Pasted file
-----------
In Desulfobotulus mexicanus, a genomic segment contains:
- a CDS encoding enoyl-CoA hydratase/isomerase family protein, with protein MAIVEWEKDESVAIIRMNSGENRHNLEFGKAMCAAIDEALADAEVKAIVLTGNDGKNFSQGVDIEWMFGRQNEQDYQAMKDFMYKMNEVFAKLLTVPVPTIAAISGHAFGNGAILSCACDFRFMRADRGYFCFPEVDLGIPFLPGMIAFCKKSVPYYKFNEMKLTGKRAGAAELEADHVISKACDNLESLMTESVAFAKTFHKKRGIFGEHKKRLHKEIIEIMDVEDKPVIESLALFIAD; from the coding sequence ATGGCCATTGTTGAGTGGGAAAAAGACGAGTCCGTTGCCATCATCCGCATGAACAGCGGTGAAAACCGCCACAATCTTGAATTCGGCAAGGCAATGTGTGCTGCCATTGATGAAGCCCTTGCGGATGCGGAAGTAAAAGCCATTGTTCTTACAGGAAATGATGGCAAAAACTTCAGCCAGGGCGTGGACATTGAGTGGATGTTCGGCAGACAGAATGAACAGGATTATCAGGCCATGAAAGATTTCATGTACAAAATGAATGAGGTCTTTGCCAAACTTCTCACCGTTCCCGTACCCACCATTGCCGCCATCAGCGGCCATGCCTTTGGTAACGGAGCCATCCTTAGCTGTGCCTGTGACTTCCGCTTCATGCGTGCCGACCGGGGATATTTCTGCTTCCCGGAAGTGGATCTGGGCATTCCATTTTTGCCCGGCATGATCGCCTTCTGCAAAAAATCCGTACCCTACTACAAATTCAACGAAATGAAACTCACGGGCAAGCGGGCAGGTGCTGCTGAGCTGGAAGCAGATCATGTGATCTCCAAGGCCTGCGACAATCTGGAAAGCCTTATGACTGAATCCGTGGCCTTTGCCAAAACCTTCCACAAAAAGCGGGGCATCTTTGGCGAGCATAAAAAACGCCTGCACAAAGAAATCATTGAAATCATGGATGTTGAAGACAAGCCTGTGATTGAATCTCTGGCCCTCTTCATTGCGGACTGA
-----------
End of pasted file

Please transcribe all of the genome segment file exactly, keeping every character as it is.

In Desulfobotulus mexicanus, a genomic segment contains:
- a CDS encoding enoyl-CoA hydratase/isomerase family protein, with protein MAIVEWEKDESVAIIRMNSGENRHNLEFGKAMCAAIDEALADAEVKAIVLTGNDGKNFSQGVDIEWMFGRQNEQDYQAMKDFMYKMNEVFAKLLTVPVPTIAAISGHAFGNGAILSCACDFRFMRADRGYFCFPEVDLGIPFLPGMIAFCKKSVPYYKFNEMKLTGKRAGAAELEADHVISKACDNLESLMTESVAFAKTFHKKRGIFGEHKKRLHKEIIEIMDVEDKPVIESLALFIAD; from the coding sequence ATGGCCATTGTTGAGTGGGAAAAAGACGAGTCCGTTGCCATCATCCGCATGAACAGCGGTGAAAACCGCCACAATCTTGAATTCGGCAAGGCAATGTGTGCTGCCATTGATGAAGCCCTTGCGGATGCGGAAGTAAAAGCCATTGTTCTTACAGGAAATGATGGCAAAAACTTCAGCCAGGGCGTGGACATTGAGTGGATGTTCGGCAGACAGAATGAACAGGATTATCAGGCCATGAAAGATTTCATGTACAAAATGAATGAGGTCTTTGCCAAACTTCTCACCGTTCCCGTACCCACCATTGCCGCCATCAGCGGCCATGCCTTTGGTAACGGAGCCATCCTTAGCTGTGCCTGTGACTTCCGCTTCATGCGTGCCGACCGGGGATATTTCTGCTTCCCGGAAGTGGATCTGGGCATTCCATTTTTGCCCGGCATGATCGCCTTCTGCAAAAAATCCGTACCCTACTACAAATTCAACGAAATGAAACTCACGGGCAAGCGGGCAGGTGCTGCTGAGCTGGAAGCAGATCATGTGATCTCCAAGGCCTGCGACAATCTGGAAAGCCTTATGACTGAATCCGTGGCCTTTGCCAAAACCTTCCACAAAAAGCGGGGCATCTTTGGCGAGCATAAAAAACGCCTGCACAAAGAAATCATTGAAATCATGGATGTTGAAGACAAGCCTGTGATTGAATCTCTGGCCCTCTTCATTGCGGACTGA